Also, within earlier text (John 13:2, and 13:47), Judas had been described by John as a person influenced and taken over by evil.  Within this request to the Father, therefore, our Lord voiced that he wished that though his followers would remain in the world, they would not be lost by the world’s evil. He asked that the Father would “sanctify them”.
 In the Greek, the text “agiason autous”, means “keep them holy”. Our Lord thus stated that because the Father is holy and Jesus himself was kept in the same holiness, that those of his infant church should be so set apart as well. Therefore the disciples formed the early Church, which worked brazenly in the world and would not be crushed by the world and its evil doings.

As Those Made One…
 The emphasis that brings the lesson today to a close, therefore, is that just as Jesus was sent to minister to the hostile world, we of the apostolic Church should also be considered also as God’s “holy sent ones”. By the power of the Holy Spirit, the apostles walked out into the world to proclaim the good news. So to should the Church today.
 As the Church working in a global society, yet rooted in congregations or house churches where two or three are gathered in his name.., we Christians are empowered to take heart. No matter whether we serve in harsh or friendly conditions, or speak before friendly or hostile persons, know that some of the world will attempt to manipulate the right declaration of the gospel to their own ends. These attempt to trash the Church and sorely abuse its witness. For their own selfish gain they assail the gospel message.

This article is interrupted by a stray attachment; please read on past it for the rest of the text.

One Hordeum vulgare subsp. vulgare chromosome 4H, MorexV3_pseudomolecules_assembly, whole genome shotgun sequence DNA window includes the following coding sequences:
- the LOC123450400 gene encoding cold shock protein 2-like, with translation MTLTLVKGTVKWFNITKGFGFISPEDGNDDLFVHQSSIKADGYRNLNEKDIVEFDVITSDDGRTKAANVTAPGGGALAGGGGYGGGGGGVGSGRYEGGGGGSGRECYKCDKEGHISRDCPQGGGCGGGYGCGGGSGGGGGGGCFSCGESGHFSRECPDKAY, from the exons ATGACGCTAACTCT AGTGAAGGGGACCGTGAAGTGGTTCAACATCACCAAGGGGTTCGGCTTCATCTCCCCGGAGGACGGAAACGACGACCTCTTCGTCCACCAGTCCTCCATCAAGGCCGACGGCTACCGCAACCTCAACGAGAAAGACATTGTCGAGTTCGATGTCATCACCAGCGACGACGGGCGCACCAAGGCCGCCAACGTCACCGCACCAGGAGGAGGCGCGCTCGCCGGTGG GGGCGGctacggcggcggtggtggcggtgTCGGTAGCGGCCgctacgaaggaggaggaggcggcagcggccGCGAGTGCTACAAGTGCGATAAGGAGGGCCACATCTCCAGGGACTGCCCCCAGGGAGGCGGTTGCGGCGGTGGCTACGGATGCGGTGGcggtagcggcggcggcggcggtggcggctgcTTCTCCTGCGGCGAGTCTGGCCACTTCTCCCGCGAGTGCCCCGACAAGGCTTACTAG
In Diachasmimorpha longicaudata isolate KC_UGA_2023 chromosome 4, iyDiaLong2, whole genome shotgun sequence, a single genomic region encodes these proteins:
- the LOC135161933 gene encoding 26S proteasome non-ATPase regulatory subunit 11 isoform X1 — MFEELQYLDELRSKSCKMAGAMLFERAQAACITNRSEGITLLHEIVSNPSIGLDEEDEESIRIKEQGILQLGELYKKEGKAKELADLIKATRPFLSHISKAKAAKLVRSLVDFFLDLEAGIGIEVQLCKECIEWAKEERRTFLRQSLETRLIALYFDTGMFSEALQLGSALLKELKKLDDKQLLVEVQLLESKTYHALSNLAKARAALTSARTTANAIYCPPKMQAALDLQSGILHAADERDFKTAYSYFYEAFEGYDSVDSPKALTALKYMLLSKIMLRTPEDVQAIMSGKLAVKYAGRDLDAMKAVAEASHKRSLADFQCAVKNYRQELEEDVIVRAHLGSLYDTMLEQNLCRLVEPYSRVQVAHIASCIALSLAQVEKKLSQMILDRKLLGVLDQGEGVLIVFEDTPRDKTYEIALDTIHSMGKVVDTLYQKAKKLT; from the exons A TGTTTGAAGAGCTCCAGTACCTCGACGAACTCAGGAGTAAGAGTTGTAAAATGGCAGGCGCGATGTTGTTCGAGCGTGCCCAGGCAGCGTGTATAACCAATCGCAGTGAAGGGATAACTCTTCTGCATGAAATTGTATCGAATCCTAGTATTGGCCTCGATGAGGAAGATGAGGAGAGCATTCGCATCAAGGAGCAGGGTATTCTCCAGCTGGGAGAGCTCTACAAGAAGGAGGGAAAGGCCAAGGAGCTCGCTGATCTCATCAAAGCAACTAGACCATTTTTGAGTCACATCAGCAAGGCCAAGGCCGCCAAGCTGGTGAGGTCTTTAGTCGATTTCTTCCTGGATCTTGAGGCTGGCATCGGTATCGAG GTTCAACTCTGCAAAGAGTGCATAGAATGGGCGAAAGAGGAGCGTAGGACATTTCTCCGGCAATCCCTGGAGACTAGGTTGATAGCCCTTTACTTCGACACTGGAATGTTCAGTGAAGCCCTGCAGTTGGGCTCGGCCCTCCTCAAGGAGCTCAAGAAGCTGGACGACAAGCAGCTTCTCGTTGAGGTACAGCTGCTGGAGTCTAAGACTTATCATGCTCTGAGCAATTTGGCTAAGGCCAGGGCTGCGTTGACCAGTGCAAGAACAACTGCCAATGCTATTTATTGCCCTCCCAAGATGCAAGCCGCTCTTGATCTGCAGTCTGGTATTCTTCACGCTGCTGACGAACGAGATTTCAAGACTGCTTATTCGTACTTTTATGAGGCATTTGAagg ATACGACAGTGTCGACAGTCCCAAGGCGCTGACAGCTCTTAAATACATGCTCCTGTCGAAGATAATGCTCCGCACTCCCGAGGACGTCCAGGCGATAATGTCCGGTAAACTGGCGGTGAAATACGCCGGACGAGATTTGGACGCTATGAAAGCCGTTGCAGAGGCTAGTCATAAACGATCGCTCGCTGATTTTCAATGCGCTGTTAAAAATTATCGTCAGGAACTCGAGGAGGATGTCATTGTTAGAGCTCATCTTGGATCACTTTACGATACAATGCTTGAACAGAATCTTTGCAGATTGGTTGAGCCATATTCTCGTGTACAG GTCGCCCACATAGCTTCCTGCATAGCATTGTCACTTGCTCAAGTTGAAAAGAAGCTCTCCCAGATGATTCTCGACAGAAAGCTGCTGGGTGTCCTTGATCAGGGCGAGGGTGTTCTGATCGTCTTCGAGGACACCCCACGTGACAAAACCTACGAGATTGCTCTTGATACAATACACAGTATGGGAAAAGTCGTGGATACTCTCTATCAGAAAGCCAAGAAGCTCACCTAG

Know this. Through the many centuries since this gospel text was written, we of the Church have endured evil. These demonic powers work today within the world. Many factions within modern society attempt to make the Church irrelevant. Through this text then, please know that our work in the Spirit before God our Father for the sake of Jesus Christ our Lord shall endure… whether we serve the lowly chapel or in the Caesarean-like palaces of the high and empowered. We are called to engage the world and not hide from the evil powers that roam within it. Amid a world that endorses such as abortion, genocide and religious intolerance, we are to declare Jesus Christ and him crucified and Risen. Surely, by doing so wherever we find ourselves confronting the over-against-ness of this world, we need proclaim repentance, forgiveness, and Truth. Jesus is Risen! He is Risen indeed.
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Jesus prayed that we might be one!